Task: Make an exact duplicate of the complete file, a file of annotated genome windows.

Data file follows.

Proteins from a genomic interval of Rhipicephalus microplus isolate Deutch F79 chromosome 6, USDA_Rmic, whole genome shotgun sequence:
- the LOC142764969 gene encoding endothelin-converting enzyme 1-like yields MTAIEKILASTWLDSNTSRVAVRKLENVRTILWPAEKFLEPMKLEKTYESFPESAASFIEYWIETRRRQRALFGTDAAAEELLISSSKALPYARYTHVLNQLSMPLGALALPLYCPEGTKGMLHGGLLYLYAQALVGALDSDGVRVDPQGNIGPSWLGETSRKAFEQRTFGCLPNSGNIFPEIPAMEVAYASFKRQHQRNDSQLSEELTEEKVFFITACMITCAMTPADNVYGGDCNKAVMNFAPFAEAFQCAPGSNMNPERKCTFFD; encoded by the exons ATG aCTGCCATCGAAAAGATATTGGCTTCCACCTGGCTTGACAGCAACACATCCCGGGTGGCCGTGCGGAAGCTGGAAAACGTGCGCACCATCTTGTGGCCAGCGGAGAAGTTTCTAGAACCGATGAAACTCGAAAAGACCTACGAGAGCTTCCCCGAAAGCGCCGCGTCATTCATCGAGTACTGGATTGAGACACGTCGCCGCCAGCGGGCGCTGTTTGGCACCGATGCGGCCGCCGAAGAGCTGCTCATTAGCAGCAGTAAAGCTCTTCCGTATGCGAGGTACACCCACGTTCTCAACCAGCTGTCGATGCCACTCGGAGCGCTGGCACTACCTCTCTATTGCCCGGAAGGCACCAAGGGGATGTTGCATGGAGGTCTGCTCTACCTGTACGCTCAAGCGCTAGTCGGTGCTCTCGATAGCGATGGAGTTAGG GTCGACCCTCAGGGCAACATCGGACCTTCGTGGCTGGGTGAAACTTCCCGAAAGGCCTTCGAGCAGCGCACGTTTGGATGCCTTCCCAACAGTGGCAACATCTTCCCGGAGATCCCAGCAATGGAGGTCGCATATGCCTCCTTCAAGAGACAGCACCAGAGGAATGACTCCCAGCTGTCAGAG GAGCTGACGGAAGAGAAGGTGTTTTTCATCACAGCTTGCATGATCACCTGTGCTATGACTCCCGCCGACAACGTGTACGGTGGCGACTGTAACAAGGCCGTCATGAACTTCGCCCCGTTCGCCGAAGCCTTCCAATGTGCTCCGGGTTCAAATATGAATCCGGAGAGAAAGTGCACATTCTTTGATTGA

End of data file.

Proteins from a genomic interval of Rhipicephalus microplus isolate Deutch F79 chromosome 6, USDA_Rmic, whole genome shotgun sequence:
- the LOC142764969 gene encoding endothelin-converting enzyme 1-like yields MTAIEKILASTWLDSNTSRVAVRKLENVRTILWPAEKFLEPMKLEKTYESFPESAASFIEYWIETRRRQRALFGTDAAAEELLISSSKALPYARYTHVLNQLSMPLGALALPLYCPEGTKGMLHGGLLYLYAQALVGALDSDGVRVDPQGNIGPSWLGETSRKAFEQRTFGCLPNSGNIFPEIPAMEVAYASFKRQHQRNDSQLSEELTEEKVFFITACMITCAMTPADNVYGGDCNKAVMNFAPFAEAFQCAPGSNMNPERKCTFFD; encoded by the exons ATG aCTGCCATCGAAAAGATATTGGCTTCCACCTGGCTTGACAGCAACACATCCCGGGTGGCCGTGCGGAAGCTGGAAAACGTGCGCACCATCTTGTGGCCAGCGGAGAAGTTTCTAGAACCGATGAAACTCGAAAAGACCTACGAGAGCTTCCCCGAAAGCGCCGCGTCATTCATCGAGTACTGGATTGAGACACGTCGCCGCCAGCGGGCGCTGTTTGGCACCGATGCGGCCGCCGAAGAGCTGCTCATTAGCAGCAGTAAAGCTCTTCCGTATGCGAGGTACACCCACGTTCTCAACCAGCTGTCGATGCCACTCGGAGCGCTGGCACTACCTCTCTATTGCCCGGAAGGCACCAAGGGGATGTTGCATGGAGGTCTGCTCTACCTGTACGCTCAAGCGCTAGTCGGTGCTCTCGATAGCGATGGAGTTAGG GTCGACCCTCAGGGCAACATCGGACCTTCGTGGCTGGGTGAAACTTCCCGAAAGGCCTTCGAGCAGCGCACGTTTGGATGCCTTCCCAACAGTGGCAACATCTTCCCGGAGATCCCAGCAATGGAGGTCGCATATGCCTCCTTCAAGAGACAGCACCAGAGGAATGACTCCCAGCTGTCAGAG GAGCTGACGGAAGAGAAGGTGTTTTTCATCACAGCTTGCATGATCACCTGTGCTATGACTCCCGCCGACAACGTGTACGGTGGCGACTGTAACAAGGCCGTCATGAACTTCGCCCCGTTCGCCGAAGCCTTCCAATGTGCTCCGGGTTCAAATATGAATCCGGAGAGAAAGTGCACATTCTTTGATTGA